Individual Savings Accounts were introduced in the late 1990s and replaced PEPs (Personal Equity Plans) and TESSAs (Tax-Exempt Special Savings Account).
Since then, they have become by far the most popular way of savings and investing, but have also expanded in number; there are now seven different types of ISA.
You would be forgiven if this bewildering array of ISAs leaves you confused. So we thought a quick, at a glance guide, to the seven different types of ISA would be useful.
#1: The original ISA
This option allows anyone over the age of 16, if they are using Cash, or 18 if they want Stocks & Shares, to contribute up to £15,240 in the current tax year.
It is available to investors as a Stocks & Shares ISA and savers as a Cash ISA; both elements can be mixed and matched too.
The maximum contribution will rise to £20,000 per year from 6th April 2017.
#2: Junior ISA
As the name suggests, the Junior ISA is aimed at parents who want to save for their children.
Money can be held in Cash, Stocks & Shares or a combination of both, although the maximum contributions are limited to £4,080.
Children can get access to the accumulated capital when they turn 18 or allow it to convert into an original ISA.
#3: Help to Buy ISA
Although set to be withdrawn in December, this type of ISA was introduced, unsurprisingly, to help people save for a deposit on their first home.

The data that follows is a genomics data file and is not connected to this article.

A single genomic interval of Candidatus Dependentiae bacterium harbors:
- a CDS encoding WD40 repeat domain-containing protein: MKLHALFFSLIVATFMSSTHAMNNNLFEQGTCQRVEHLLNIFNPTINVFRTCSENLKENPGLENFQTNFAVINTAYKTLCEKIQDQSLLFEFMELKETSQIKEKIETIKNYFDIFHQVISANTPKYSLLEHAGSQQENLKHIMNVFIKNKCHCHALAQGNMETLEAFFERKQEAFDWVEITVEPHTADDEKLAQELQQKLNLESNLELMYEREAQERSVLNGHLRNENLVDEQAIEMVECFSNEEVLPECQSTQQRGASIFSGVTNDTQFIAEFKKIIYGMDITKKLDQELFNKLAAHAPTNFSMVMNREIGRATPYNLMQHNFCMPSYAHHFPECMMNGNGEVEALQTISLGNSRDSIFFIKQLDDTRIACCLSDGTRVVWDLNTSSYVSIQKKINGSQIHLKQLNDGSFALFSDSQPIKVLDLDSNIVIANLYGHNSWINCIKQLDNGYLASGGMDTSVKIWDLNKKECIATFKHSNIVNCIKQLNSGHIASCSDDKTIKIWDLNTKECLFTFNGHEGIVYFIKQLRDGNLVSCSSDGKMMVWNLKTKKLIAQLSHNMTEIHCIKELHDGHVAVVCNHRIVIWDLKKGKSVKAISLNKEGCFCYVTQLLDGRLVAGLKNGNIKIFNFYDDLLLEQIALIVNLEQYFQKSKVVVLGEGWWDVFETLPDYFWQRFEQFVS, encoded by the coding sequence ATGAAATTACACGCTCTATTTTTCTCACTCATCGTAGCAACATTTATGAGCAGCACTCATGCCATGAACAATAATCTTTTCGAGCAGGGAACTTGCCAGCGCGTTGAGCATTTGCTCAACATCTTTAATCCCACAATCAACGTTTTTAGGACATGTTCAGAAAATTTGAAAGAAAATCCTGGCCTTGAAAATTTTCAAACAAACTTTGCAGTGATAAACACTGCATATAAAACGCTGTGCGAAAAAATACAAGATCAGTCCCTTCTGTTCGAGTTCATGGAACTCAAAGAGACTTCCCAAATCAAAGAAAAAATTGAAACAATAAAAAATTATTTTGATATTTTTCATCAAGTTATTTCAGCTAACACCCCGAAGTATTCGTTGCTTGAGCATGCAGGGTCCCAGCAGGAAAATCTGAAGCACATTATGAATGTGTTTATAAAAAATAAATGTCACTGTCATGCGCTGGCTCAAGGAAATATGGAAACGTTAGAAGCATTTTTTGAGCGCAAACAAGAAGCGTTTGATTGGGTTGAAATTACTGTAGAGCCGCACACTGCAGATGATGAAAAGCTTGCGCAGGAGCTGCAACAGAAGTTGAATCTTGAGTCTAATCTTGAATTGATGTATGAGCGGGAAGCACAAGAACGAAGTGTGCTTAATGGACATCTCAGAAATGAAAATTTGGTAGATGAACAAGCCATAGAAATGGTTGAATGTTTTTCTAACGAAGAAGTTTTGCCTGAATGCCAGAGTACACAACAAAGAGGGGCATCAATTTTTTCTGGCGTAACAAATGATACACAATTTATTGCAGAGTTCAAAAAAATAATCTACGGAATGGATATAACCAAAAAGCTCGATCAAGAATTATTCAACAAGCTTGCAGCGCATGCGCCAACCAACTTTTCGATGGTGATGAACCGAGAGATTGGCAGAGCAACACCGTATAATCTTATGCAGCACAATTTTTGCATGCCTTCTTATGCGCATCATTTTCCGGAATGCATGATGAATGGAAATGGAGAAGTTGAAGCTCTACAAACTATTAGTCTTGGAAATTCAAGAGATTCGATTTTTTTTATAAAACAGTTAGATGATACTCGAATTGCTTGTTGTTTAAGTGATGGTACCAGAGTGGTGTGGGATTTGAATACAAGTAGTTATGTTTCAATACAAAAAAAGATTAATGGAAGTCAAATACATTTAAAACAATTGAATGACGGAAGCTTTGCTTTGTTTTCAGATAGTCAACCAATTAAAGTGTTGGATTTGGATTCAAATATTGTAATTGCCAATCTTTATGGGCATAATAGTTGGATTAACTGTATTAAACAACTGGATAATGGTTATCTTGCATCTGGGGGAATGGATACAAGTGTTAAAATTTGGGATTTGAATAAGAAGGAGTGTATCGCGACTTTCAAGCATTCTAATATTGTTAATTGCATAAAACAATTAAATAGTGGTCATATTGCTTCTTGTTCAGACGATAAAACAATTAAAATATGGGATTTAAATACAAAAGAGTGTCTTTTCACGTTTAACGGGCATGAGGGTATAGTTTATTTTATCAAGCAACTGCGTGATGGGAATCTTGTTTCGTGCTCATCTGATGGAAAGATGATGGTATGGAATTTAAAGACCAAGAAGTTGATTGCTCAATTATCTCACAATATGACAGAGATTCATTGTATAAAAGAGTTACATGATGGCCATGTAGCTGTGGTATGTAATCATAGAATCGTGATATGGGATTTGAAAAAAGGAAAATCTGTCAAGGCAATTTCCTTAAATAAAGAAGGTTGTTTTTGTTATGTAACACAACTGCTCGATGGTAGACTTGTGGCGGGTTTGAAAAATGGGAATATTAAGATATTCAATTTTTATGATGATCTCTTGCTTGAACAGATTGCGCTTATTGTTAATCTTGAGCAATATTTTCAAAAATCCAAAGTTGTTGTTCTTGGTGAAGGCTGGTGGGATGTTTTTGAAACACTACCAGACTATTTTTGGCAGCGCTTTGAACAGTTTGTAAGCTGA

The maximum allowable contributions are £200 per month, although a lump sum of £1,200 can be pain to kick start the ISA. Unlike other types of ISA the Government will add a bonus of 25% of the amount paid in when a house is bought.
The Government bonus is capped at £3,000.
The Help to Buy ISA is to be withdrawn later this year, although the new Lifetime ISA will help first time buyers save for a deposit.
#4: Inheritance ISA
Until recently the tax-efficiency of an ISA was lost on death, this changed when the Inheritance ISA was introduced.
This type of ISA is available to anyone whose spouse or civil partner died after 3rd December 2014. It effectively increases the survivor’s ISA allowance by an amount equal to the value of the spouse or civil partner’s ISA at the time of their death.
#5: Innovative Finance ISA
Partly due to low interest rates, peer to peer lending and crowdfunding have risen in popularity over the past few years.
Until recently returns from this type of investing were taxable. However, the introduction of the Innovative Finance ISA means that investors can shelter returns from peer to peer lending and crowdfunding from tax.
#6: Flexible ISA
This allows savers and investors to dip into their ISA, withdraw money, and repay it, within the same tax-year.
Until recently any withdrawals could not be repaid without eating in to the annual ISA allowance. The introduction of the Flexible ISA solved this problem.
#7: Lifetime ISA
The Lifetime ISA was introduced in George Osborne’s final Budget and will be available from April 2017.
It will attempt to allow savers and investors, below the age of 40, to put money aside for the twin goals of retirement and buying their first home.
The maximum annual contribution will be £4,000 per year and the Government will add a bonus of 25% of the amount contributed.
The money has to be put towards buying a first home or retirement; if it is withdrawn for any other purpose a penalty will be payable.
You can learn more about this newest form of ISA by clicking here.
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